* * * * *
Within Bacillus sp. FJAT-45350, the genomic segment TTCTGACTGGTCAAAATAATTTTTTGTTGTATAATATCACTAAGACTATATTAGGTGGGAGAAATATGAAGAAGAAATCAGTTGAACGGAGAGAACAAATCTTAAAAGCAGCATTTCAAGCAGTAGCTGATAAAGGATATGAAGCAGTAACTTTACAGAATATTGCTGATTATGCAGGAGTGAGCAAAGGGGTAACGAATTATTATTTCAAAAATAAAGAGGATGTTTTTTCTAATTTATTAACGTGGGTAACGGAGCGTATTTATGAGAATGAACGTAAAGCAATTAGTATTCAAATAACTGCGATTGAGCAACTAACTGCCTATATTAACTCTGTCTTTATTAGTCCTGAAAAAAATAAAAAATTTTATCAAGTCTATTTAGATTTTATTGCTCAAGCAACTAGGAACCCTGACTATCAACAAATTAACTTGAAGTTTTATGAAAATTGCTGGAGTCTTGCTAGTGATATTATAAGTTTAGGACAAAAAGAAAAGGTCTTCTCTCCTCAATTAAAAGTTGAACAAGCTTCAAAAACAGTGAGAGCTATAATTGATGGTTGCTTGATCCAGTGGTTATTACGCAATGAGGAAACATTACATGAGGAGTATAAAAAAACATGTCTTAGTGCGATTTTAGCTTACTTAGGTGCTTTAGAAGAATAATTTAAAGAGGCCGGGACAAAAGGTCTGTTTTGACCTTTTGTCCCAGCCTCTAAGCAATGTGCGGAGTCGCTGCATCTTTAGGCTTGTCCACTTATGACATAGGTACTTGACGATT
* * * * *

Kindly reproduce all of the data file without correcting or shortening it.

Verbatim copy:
Within Bacillus sp. FJAT-45350, the genomic segment TTCTGACTGGTCAAAATAATTTTTTGTTGTATAATATCACTAAGACTATATTAGGTGGGAGAAATATGAAGAAGAAATCAGTTGAACGGAGAGAACAAATCTTAAAAGCAGCATTTCAAGCAGTAGCTGATAAAGGATATGAAGCAGTAACTTTACAGAATATTGCTGATTATGCAGGAGTGAGCAAAGGGGTAACGAATTATTATTTCAAAAATAAAGAGGATGTTTTTTCTAATTTATTAACGTGGGTAACGGAGCGTATTTATGAGAATGAACGTAAAGCAATTAGTATTCAAATAACTGCGATTGAGCAACTAACTGCCTATATTAACTCTGTCTTTATTAGTCCTGAAAAAAATAAAAAATTTTATCAAGTCTATTTAGATTTTATTGCTCAAGCAACTAGGAACCCTGACTATCAACAAATTAACTTGAAGTTTTATGAAAATTGCTGGAGTCTTGCTAGTGATATTATAAGTTTAGGACAAAAAGAAAAGGTCTTCTCTCCTCAATTAAAAGTTGAACAAGCTTCAAAAACAGTGAGAGCTATAATTGATGGTTGCTTGATCCAGTGGTTATTACGCAATGAGGAAACATTACATGAGGAGTATAAAAAAACATGTCTTAGTGCGATTTTAGCTTACTTAGGTGCTTTAGAAGAATAATTTAAAGAGGCCGGGACAAAAGGTCTGTTTTGACCTTTTGTCCCAGCCTCTAAGCAATGTGCGGAGTCGCTGCATCTTTAGGCTTGTCCACTTATGACATAGGTACTTGACGATT